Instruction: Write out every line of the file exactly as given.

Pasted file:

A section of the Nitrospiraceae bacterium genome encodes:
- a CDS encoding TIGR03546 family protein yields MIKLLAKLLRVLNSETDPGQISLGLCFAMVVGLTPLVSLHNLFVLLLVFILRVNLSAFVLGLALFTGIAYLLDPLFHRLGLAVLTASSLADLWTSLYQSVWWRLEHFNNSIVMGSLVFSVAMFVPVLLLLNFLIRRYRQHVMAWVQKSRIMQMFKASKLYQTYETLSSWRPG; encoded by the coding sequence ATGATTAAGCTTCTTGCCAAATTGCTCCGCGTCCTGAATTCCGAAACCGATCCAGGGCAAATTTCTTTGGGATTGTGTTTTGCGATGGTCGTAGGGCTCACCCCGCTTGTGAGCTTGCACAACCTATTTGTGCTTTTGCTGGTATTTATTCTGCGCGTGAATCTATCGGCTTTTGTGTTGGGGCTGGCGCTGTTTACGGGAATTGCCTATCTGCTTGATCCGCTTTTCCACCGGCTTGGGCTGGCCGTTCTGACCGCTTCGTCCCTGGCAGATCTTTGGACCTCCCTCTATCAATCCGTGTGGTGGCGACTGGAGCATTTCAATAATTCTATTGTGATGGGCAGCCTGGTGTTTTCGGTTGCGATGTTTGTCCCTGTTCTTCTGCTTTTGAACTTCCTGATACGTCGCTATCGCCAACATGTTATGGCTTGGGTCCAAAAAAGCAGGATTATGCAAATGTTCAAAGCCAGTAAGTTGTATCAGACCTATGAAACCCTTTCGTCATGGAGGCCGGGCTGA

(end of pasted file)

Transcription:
A section of the Nitrospiraceae bacterium genome encodes:
- a CDS encoding TIGR03546 family protein yields MIKLLAKLLRVLNSETDPGQISLGLCFAMVVGLTPLVSLHNLFVLLLVFILRVNLSAFVLGLALFTGIAYLLDPLFHRLGLAVLTASSLADLWTSLYQSVWWRLEHFNNSIVMGSLVFSVAMFVPVLLLLNFLIRRYRQHVMAWVQKSRIMQMFKASKLYQTYETLSSWRPG; encoded by the coding sequence ATGATTAAGCTTCTTGCCAAATTGCTCCGCGTCCTGAATTCCGAAACCGATCCAGGGCAAATTTCTTTGGGATTGTGTTTTGCGATGGTCGTAGGGCTCACCCCGCTTGTGAGCTTGCACAACCTATTTGTGCTTTTGCTGGTATTTATTCTGCGCGTGAATCTATCGGCTTTTGTGTTGGGGCTGGCGCTGTTTACGGGAATTGCCTATCTGCTTGATCCGCTTTTCCACCGGCTTGGGCTGGCCGTTCTGACCGCTTCGTCCCTGGCAGATCTTTGGACCTCCCTCTATCAATCCGTGTGGTGGCGACTGGAGCATTTCAATAATTCTATTGTGATGGGCAGCCTGGTGTTTTCGGTTGCGATGTTTGTCCCTGTTCTTCTGCTTTTGAACTTCCTGATACGTCGCTATCGCCAACATGTTATGGCTTGGGTCCAAAAAAGCAGGATTATGCAAATGTTCAAAGCCAGTAAGTTGTATCAGACCTATGAAACCCTTTCGTCATGGAGGCCGGGCTGA